Two of CDT's biggest goals are transparency in government and the protection of personal privacy. The Internet holds enormous potential to increase citizen awareness of -- and participation in -- government activities. That is why we have been urging government agencies to make available online as much data as possible about their actions. Moreover, we have been urging agencies to make that data available in formats that allow journalists, scholars and ordinary citizens to analyze the data in new ways, to draw new insights into the operations of government and thereby improve efficiency and effectiveness.
At the same time, disclosure of government databases could reveal personal information. Therefore, while pushing for greater transparency, CDT has also been working closely with government agencies to ensure that data sets made available online cannot be used to extract information about individuals.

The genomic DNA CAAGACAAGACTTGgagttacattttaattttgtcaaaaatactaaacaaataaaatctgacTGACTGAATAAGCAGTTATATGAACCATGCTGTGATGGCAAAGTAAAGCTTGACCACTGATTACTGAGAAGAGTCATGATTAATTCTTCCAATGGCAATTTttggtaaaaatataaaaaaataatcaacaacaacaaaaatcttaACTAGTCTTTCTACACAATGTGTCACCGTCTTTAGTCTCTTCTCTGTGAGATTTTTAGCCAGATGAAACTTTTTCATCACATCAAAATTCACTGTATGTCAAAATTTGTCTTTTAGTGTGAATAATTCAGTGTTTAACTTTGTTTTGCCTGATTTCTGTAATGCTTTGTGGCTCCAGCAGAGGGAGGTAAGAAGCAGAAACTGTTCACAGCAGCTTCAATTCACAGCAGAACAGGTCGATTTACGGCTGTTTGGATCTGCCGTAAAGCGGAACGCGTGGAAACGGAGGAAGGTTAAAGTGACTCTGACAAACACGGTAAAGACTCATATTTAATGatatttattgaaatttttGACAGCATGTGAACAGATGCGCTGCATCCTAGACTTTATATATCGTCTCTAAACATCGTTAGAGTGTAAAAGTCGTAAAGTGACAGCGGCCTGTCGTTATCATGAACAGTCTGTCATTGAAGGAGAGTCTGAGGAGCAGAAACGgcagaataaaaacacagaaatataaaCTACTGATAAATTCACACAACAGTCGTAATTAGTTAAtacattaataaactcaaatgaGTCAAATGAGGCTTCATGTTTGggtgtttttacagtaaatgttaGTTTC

Recently, a Fox News commentator said  (clip starts at 7:09) that he had found in the financial services reform bill a data collection and disclosure provision that intruded on personal privacy. It's great to hear new voices speaking out in defense of privacy, but in this case, the Fox analyst had it wrong. The provision at issue poses no threat to personal privacy. It focuses on the collection and publishing of information about banks and other financial institutions, not about their customers. Indeed, it focuses on the biggest of the big: "threats to the financial stability of the United States." According to the bill, a new office in the Treasury Department shall collect data about the financial activities of banks and the financial markets in which they participate and shall "provide certain data to financial industry participants and to the general public to increase market transparency and facilitate research on the financial system." To us, that sounds like the best of open government. It poses no greater threat to personal privacy than what already stems from data already held by the government.